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The Forever Red Project Presents Clara Tsang on Cello and Jean Schneider on Piano at Weill Hall
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The Forever Red Project Presents Clara Tsang on Cello and Jean Schneider on Piano at Weill Hall

- Classical and Cultural Connections

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The Forever Red Project
(Forever Red Project Website)

Clara Tsang
Cello Recital (Miraculous Life)

Clara Tsang, Cello
Jean Schneider, Piano

Weill Recital Hall
(Carnegie Hall Website)


Dr. Roberta E. Zlokower
March 18, 2014


Sergei Rachmaninoff (1873 - 1943): Vocalise, Op. 34, No. 14 (1912)

Rachmaninoff: Cello Sonata in G minor, Op. 19 (1901)

César Franck (1822 - 1890): Cello Sonata in A major (1886, originally for violin and piano)

The Forever Red Project is led by cellist, Clara Tsang, as it draws musicians into a mutual collaboration, toward fusion of musical styles. Tonight Clara Tsang and pianist, Jean Schneider, performed three works at Weill Hall to a packed crowd. Rachmaninoff’s Vocalise has always been a favorite of mine, and it was delightful to hear the piano-cello arrangement presented tonight. Ms. Tsang is a lovely, youthful artist, who arrived in gold heels and a blue, silky gown. The expansive phrases of the plaintive melody were expressed by both Ms. Tsang and Ms. Schneider, highlighting and holding heartrending, romantic notes. The Vocalise was the last of fourteen songs, written by Rachmaninoff in 1912, for soprano and piano. Tonight’s cello-piano arrangement was evocative of its sensual origins, having been composed for soprano and piano. Antonina Nezhdanova, for whom the song was written, also sang the first soprano-orchestra arrangement, with Rachmaninoff conducting. Ms. Tsang drew out liquid string tones with deep emotionality.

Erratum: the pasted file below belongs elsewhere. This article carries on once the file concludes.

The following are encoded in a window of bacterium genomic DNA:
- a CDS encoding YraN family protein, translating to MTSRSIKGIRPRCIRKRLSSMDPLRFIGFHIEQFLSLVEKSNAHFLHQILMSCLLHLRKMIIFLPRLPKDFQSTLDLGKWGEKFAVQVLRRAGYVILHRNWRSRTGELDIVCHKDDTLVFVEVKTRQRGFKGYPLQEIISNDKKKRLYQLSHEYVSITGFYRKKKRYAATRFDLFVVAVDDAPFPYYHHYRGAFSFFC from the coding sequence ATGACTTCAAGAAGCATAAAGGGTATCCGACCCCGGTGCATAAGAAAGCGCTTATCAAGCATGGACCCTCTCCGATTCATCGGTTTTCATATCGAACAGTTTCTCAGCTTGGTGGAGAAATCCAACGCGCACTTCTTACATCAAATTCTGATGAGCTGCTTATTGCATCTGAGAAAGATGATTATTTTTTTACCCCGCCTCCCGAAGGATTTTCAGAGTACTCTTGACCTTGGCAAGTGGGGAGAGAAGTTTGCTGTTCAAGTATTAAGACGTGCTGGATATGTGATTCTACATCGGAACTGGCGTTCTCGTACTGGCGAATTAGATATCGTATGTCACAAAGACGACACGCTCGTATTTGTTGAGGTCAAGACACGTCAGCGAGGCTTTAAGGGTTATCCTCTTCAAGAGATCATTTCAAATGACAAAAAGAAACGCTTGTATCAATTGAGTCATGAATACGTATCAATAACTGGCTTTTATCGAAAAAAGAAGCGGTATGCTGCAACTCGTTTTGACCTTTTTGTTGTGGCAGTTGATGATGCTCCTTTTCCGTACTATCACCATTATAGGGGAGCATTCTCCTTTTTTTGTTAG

The Rachmaninoff Cello Sonata in G minor, written in 1901 and published in 1902, was actually called Sonata in G minor for Cello and Piano, because the piano is highlighted in the lead in this work, often introducing a theme that the cello later transforms. In fact, Ms. Schneider is a stunning, talented musician, who has appeared in recitals across the US and Europe. She is also a Fulbright scholar, who studied in Salzburg. In the first, “Lento - Allegro moderato” movement, tempestuous musical passages are followed by mellow, string quietude, then crashing piano chords. The second, “Allegro scherzando” movement was filled with swirling dervish on piano and pizzicato violin, repeating and echoing piano and cello themes in unique incarnations. Keyboard waterfalls were followed by eloquent string momentum. The third, “Andante” movement was melancholy and atonal, while the fourth, “Allegro mosso” movement included a vibrant cello melody, accompanied by propulsive piano trills.

The César Franck Cello Sonata in A major was transcribed for the cello from the original violin – piano composition. This is a windswept work, filled with drama. The first, “Allegretto ben moderato” movement is melancholy, often quiet, with thematic introductions by both piano and cello. It picks up a speedy tempo as it evolves. The second, “Allegro” movement is stormy and thundering, with cello and piano racing with its gorgeous, oft-atonal phrasing. The third, “Ben moderato: Recitative-Fantasia” movement echoes the earlier theme with reconfiguring fascination and impassioned warmth. The fourth, “Allegretto poco mosso” movement was the most majestic, with each instrument imitating and expanding on earlier, searing and stormy themes. Both Ms. Tsang and Ms. Schneider deserve kudos for this remarkable recital.

Clara Tsang
Courtesy of Lui Ming Fai

Jean Schneider
Courtesy of Forever Red Project Program

For more information, contact Dr. Roberta E. Zlokower at